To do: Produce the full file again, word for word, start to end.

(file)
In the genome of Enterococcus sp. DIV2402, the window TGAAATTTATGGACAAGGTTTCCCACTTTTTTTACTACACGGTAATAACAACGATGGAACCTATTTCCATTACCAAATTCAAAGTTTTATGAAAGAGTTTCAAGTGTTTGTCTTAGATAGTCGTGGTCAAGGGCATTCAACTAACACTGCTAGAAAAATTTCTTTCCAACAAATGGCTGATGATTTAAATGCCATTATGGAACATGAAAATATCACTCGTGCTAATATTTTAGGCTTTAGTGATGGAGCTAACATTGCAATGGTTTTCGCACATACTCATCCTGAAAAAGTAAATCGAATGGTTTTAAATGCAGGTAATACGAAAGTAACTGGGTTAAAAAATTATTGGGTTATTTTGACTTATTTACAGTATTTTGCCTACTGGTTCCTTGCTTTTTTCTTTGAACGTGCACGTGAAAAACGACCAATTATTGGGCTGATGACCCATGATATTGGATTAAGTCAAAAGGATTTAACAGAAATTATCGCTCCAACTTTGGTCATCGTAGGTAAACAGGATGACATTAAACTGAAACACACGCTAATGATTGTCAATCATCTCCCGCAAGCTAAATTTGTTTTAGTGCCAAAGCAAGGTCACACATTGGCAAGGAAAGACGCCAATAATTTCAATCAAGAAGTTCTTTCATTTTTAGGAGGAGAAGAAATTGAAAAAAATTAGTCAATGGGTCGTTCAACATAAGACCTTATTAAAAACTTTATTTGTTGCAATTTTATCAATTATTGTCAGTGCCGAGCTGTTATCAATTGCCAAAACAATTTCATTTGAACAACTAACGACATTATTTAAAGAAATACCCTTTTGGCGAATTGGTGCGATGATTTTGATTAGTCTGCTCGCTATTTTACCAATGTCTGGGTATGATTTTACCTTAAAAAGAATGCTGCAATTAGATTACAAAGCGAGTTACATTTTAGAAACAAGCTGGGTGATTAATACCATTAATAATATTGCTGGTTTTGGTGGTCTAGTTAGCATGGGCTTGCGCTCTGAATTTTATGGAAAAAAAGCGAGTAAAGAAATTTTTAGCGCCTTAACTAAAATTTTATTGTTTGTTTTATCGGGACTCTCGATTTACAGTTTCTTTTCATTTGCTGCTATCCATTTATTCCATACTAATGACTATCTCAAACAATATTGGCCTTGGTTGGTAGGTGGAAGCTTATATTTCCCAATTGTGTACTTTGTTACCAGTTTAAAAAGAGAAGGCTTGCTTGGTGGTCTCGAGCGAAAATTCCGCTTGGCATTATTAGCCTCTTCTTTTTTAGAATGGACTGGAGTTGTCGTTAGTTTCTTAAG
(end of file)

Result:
In the genome of Enterococcus sp. DIV2402, the window TGAAATTTATGGACAAGGTTTCCCACTTTTTTTACTACACGGTAATAACAACGATGGAACCTATTTCCATTACCAAATTCAAAGTTTTATGAAAGAGTTTCAAGTGTTTGTCTTAGATAGTCGTGGTCAAGGGCATTCAACTAACACTGCTAGAAAAATTTCTTTCCAACAAATGGCTGATGATTTAAATGCCATTATGGAACATGAAAATATCACTCGTGCTAATATTTTAGGCTTTAGTGATGGAGCTAACATTGCAATGGTTTTCGCACATACTCATCCTGAAAAAGTAAATCGAATGGTTTTAAATGCAGGTAATACGAAAGTAACTGGGTTAAAAAATTATTGGGTTATTTTGACTTATTTACAGTATTTTGCCTACTGGTTCCTTGCTTTTTTCTTTGAACGTGCACGTGAAAAACGACCAATTATTGGGCTGATGACCCATGATATTGGATTAAGTCAAAAGGATTTAACAGAAATTATCGCTCCAACTTTGGTCATCGTAGGTAAACAGGATGACATTAAACTGAAACACACGCTAATGATTGTCAATCATCTCCCGCAAGCTAAATTTGTTTTAGTGCCAAAGCAAGGTCACACATTGGCAAGGAAAGACGCCAATAATTTCAATCAAGAAGTTCTTTCATTTTTAGGAGGAGAAGAAATTGAAAAAAATTAGTCAATGGGTCGTTCAACATAAGACCTTATTAAAAACTTTATTTGTTGCAATTTTATCAATTATTGTCAGTGCCGAGCTGTTATCAATTGCCAAAACAATTTCATTTGAACAACTAACGACATTATTTAAAGAAATACCCTTTTGGCGAATTGGTGCGATGATTTTGATTAGTCTGCTCGCTATTTTACCAATGTCTGGGTATGATTTTACCTTAAAAAGAATGCTGCAATTAGATTACAAAGCGAGTTACATTTTAGAAACAAGCTGGGTGATTAATACCATTAATAATATTGCTGGTTTTGGTGGTCTAGTTAGCATGGGCTTGCGCTCTGAATTTTATGGAAAAAAAGCGAGTAAAGAAATTTTTAGCGCCTTAACTAAAATTTTATTGTTTGTTTTATCGGGACTCTCGATTTACAGTTTCTTTTCATTTGCTGCTATCCATTTATTCCATACTAATGACTATCTCAAACAATATTGGCCTTGGTTGGTAGGTGGAAGCTTATATTTCCCAATTGTGTACTTTGTTACCAGTTTAAAAAGAGAAGGCTTGCTTGGTGGTCTCGAGCGAAAATTCCGCTTGGCATTATTAGCCTCTTCTTTTTTAGAATGGACTGGAGTTGTCGTTAGTTTCTTAAG